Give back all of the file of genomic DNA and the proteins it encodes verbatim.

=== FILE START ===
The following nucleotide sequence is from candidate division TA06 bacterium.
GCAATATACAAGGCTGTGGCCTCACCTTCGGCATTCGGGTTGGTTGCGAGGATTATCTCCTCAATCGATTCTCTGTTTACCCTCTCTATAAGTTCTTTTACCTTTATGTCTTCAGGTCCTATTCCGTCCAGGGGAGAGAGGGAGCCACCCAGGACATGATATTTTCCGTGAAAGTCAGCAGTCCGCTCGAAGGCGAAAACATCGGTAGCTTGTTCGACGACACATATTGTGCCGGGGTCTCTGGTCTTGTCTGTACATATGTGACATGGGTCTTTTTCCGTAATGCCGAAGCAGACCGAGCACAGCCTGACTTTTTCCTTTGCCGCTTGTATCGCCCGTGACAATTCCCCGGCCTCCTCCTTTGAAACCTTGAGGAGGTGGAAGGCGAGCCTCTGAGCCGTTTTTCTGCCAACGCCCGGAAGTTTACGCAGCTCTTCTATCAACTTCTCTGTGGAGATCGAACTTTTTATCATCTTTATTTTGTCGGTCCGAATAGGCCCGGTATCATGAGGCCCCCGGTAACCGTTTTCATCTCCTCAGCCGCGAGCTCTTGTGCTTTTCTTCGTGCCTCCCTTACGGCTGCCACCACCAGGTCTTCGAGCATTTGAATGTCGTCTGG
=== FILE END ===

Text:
The following nucleotide sequence is from candidate division TA06 bacterium.
GCAATATACAAGGCTGTGGCCTCACCTTCGGCATTCGGGTTGGTTGCGAGGATTATCTCCTCAATCGATTCTCTGTTTACCCTCTCTATAAGTTCTTTTACCTTTATGTCTTCAGGTCCTATTCCGTCCAGGGGAGAGAGGGAGCCACCCAGGACATGATATTTTCCGTGAAAGTCAGCAGTCCGCTCGAAGGCGAAAACATCGGTAGCTTGTTCGACGACACATATTGTGCCGGGGTCTCTGGTCTTGTCTGTACATATGTGACATGGGTCTTTTTCCGTAATGCCGAAGCAGACCGAGCACAGCCTGACTTTTTCCTTTGCCGCTTGTATCGCCCGTGACAATTCCCCGGCCTCCTCCTTTGAAACCTTGAGGAGGTGGAAGGCGAGCCTCTGAGCCGTTTTTCTGCCAACGCCCGGAAGTTTACGCAGCTCTTCTATCAACTTCTCTGTGGAGATCGAACTTTTTATCATCTTTATTTTGTCGGTCCGAATAGGCCCGGTATCATGAGGCCCCCGGTAACCGTTTTCATCTCCTCAGCCGCGAGCTCTTGTGCTTTTCTTCGTGCCTCCCTTACGGCTGCCACCACCAGGTCTTCGAGCATTTGAATGTCGTCTGG